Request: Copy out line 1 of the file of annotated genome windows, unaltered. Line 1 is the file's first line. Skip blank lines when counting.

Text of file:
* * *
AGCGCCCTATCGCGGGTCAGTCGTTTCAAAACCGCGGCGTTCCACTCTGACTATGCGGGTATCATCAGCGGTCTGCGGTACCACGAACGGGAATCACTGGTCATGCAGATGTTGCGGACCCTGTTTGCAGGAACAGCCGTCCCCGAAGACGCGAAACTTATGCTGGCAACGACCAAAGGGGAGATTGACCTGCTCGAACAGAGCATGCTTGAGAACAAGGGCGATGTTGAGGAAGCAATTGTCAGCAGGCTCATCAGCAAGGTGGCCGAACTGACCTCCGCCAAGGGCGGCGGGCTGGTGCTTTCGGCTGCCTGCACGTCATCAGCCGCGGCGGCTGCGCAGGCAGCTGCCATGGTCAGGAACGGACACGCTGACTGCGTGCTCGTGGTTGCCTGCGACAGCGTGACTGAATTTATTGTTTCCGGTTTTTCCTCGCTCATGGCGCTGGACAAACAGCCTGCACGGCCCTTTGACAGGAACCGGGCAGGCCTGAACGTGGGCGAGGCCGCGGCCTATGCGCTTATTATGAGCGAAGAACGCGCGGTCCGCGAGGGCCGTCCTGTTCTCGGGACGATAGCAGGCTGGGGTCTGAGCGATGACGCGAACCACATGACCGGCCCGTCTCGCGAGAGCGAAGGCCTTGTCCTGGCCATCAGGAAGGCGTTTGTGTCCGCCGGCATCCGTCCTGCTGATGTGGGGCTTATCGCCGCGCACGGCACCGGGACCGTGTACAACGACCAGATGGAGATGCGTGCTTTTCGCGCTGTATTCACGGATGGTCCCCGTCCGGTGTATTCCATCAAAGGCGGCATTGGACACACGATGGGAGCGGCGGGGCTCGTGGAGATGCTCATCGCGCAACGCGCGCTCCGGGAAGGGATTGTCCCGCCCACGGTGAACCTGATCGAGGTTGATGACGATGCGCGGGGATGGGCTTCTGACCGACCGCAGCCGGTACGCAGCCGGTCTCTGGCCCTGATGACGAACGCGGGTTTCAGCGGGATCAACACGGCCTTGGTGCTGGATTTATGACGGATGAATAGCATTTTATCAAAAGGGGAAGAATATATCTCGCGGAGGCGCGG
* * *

AGCGCCCTATCGCGGGTCAGTCGTTTCAAAACCGCGGCGTTCCACTCTGACTATGCGGGTATCATCAGCGGTCTGCGGTACCACGAACGGGAATCACTGGTCATGCAGATGTTGCGGACCCTGTTTGCAGGAACAGCCGTCCCCGAAGACGCGAAACTTATGCTGGCAACGACCAAAGGGGAGATTGACCTGCTCGAACAGAGCATGCTTGAGAACAAGGGCGATGTTGAGGAAGCAATTGTCAGCAGGCTCATCAGCAAGGTGGCCGAACTGACCTCCGCCAAGGGCGGCGGGCTGGTGCTTTCGGCTGCCTGCACGTCATCAGCCGCGGCGGCTGCGCAGGCAGCTGCCATGGTCAGGAACGGACACGCTGACTGCGTGCTCGTGGTTGCCTGCGACAGCGTGACTGAATTTATTGTTTCCGGTTTTTCCTCGCTCATGGCGCTGGACAAACAGCCTGCACGGCCCTTTGACAGGAACCGGGCAGGCCTGAACGTGGGCGAGGCCGCGGCCTATGCGCTTATTATGAGCGAAGAACGCGCGGTCCGCGAGGGCCGTCCTGTTCTCGGGACGATAGCAGGCTGGGGTCTGAGCGATGACGCGAACCACATGACCGGCCCGTCTCGCGAGAGCGAAGGCCTTGTCCTGGCCATCAGGAAGGCGTTTGTGTCCGCCGGCATCCGTCCTGCTGATGTGGGGCTTATCGCCGCGCACGGCACCGGGACCGTGTACAACGACCAGATGGAGATGCGTGCTTTTCGCGCTGTATTCACGGATGGTCCCCGTCCGGTGTATTCCATCAAAGGCGGCATTGGACACACGATGGGAGCGGCGGGGCTCGTGGAGATGCTCATCGCGCAACGCGCGCTCCGGGAAGGGATTGTCCCGCCCACGGTGAACCTGATCGAGGTTGATGACGATGCGCGGGGATGGGCTTCTGACCGACCGCAGCCGGTACGCAGCCGGTCTCTGGCCCTGATGACGAACGCGGGTTTCAGCGGGATCAACACGGCCTTGGTGCTGGATTTATGACGGATGAATAGCATTTTATCAAAAGGGGAAGAATATATCTCGCGGAGGCGCGG